Some major employers in Northern Ireland are beginning to get office-based staff back into the workplace.
Stormont’s advice remains that people should continue to work from home when they can.
PwC, which has one of the largest offices in Belfast with space for over 1,000, now has just under 100 staff back in.
Kevin MacAllister, the consultancy’s regional lead, says they are being guided by staff demand.
“We have a number of people who actually find it quite challenging to work from home and have requested we provide them with a safe office environment.
“There’s absolutely no compulsion on anyone to be present in the office, but we have the facility with safeguards in place.”
Mr MacAllister is back in his office after three months working from home.
‘Bookending the day’
“I do like having the idea of the office putting a bookend on the day, between home life and work life,” he says.
The firm is also pressing ahead with a major new office building at the Merchant Square development in the city centre.
Novosco, an IT-firm based in Belfast’s Titanic Quarter, also has some people back on site.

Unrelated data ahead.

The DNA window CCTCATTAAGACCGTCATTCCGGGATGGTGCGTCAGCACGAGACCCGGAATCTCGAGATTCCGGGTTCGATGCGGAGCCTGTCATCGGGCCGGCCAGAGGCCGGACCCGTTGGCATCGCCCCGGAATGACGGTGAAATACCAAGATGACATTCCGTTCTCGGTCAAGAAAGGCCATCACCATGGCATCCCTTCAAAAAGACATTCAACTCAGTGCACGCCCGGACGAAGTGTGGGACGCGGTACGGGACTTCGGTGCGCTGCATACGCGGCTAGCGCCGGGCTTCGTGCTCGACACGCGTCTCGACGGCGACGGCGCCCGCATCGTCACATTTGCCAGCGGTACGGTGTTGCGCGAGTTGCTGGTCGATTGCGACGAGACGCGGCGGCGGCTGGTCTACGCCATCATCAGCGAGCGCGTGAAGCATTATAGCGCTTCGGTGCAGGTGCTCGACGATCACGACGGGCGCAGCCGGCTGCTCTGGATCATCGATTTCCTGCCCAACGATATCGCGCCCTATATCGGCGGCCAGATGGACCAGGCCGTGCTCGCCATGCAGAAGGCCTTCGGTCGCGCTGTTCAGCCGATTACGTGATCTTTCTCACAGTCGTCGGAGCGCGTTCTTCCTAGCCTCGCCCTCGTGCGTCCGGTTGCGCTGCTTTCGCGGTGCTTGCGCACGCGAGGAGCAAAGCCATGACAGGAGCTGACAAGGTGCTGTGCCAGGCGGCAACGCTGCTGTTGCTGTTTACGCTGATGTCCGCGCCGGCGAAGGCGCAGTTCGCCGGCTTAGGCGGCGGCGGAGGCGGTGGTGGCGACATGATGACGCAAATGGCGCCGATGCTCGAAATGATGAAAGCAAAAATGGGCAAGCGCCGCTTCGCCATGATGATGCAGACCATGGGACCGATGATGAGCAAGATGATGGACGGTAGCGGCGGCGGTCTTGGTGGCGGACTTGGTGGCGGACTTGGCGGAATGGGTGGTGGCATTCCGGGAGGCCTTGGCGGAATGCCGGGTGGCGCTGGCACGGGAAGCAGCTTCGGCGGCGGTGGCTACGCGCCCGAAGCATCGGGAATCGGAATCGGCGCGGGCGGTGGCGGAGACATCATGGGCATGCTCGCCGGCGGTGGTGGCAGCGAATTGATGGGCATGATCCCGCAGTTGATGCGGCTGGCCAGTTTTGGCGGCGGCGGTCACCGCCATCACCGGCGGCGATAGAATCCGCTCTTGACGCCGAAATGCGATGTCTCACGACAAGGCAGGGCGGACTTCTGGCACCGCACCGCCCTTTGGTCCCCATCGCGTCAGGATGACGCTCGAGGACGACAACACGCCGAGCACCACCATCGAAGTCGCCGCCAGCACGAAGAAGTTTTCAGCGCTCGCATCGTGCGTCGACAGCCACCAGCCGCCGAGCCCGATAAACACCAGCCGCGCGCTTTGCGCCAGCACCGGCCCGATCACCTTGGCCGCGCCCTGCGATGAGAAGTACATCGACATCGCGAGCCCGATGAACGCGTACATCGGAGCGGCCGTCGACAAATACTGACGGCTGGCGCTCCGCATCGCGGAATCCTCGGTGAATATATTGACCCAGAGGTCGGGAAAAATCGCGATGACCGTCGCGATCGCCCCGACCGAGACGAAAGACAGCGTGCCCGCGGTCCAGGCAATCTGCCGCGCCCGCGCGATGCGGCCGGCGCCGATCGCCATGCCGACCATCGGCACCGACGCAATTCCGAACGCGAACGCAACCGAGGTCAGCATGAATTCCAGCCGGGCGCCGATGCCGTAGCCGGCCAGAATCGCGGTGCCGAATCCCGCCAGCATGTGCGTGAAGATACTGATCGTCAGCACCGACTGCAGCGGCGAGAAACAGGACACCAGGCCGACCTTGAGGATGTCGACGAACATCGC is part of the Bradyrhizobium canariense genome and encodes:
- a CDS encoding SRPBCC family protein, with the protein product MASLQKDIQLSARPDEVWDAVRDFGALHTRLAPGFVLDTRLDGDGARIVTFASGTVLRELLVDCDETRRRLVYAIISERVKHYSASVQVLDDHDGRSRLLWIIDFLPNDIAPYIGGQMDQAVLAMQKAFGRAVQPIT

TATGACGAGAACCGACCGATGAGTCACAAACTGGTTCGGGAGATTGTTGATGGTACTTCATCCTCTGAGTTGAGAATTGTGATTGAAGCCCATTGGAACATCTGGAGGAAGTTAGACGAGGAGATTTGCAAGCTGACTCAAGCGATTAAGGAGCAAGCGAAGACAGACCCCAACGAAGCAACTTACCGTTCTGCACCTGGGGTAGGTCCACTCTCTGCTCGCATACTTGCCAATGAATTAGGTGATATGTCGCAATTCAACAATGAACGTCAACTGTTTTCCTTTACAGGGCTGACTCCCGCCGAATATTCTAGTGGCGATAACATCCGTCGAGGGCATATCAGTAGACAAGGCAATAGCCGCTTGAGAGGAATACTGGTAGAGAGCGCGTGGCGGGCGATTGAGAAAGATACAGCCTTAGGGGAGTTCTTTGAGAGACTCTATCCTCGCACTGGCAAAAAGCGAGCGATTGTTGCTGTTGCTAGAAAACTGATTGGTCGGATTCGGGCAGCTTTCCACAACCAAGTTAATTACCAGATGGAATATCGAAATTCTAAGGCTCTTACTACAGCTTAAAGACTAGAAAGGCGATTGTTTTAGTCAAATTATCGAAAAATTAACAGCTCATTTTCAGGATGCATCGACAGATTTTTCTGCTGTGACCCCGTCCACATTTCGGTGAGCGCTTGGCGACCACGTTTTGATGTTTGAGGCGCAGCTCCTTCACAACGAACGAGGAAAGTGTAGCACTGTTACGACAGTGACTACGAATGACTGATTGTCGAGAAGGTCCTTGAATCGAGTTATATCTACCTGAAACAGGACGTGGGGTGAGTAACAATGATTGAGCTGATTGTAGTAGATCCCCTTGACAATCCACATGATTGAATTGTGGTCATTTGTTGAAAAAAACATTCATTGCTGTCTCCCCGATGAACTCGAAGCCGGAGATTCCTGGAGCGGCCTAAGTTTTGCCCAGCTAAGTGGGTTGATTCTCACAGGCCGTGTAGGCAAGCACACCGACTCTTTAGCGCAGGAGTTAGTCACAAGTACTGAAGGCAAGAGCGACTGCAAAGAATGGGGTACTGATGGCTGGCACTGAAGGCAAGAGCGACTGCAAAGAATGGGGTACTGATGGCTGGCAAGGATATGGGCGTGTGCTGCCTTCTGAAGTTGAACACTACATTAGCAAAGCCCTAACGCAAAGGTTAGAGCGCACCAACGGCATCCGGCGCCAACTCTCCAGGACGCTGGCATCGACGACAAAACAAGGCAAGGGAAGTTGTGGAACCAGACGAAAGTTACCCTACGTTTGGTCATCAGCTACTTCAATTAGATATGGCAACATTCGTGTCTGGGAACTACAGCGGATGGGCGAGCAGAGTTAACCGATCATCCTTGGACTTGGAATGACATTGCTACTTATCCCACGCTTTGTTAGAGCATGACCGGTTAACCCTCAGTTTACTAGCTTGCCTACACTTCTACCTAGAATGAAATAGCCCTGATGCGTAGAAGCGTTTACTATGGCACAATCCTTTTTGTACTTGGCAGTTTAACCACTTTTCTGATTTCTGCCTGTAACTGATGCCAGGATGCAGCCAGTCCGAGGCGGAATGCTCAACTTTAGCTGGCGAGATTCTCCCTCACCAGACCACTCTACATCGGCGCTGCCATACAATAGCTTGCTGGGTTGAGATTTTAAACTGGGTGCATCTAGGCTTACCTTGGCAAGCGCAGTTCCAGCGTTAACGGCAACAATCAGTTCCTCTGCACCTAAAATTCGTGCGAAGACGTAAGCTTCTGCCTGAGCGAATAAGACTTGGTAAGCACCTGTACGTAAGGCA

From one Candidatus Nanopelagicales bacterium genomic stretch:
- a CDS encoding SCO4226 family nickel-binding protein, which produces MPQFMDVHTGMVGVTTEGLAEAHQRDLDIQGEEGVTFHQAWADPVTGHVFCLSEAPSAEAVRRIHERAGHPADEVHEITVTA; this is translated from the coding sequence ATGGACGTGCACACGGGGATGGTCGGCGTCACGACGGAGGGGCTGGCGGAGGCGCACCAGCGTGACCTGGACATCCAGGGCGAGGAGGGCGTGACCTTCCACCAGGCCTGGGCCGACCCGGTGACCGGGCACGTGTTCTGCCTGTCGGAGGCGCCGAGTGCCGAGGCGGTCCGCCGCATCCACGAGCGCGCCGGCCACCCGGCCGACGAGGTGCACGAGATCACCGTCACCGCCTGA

Its offices were completely off limits to staff during the lockdown.
It quickly adapted to remote working, even hiring and training new staff.
But a survey conducted in June suggested that about a third of employees wanted the option to come into the office.
The firm now expects to be using a hybrid arrangement of home and office working for the foreseeable future.
“I think the office will always have a place,’ says Susan Hill, the firm’s head of talent management, “but that hybrid approach will be the most effective.”
She points to collaboration and creativity as activities which are much more effective in person rather than through video calls.
‘More of a trickle than a surge’
This return to the office is more of a trickle than a surge.
Ulster Bank, which has a large office in central Belfast, has told back office staff they can continue to work from home until the new year.
Carson McDowell, one of Belfast’s largest legal firms, says that when it reopens the office it initially expects no more than 20% of staff to be back on site at any one time.
That sort of number is likely to be repeated across many firms as long as social distancing remains.
This is not necessarily a problem for the workers and businesses which have adapted to much less office-based work.
But for the cafes, delis, pubs and newsagents of the city centre which rely on trade from office workers these are increasingly worrying times.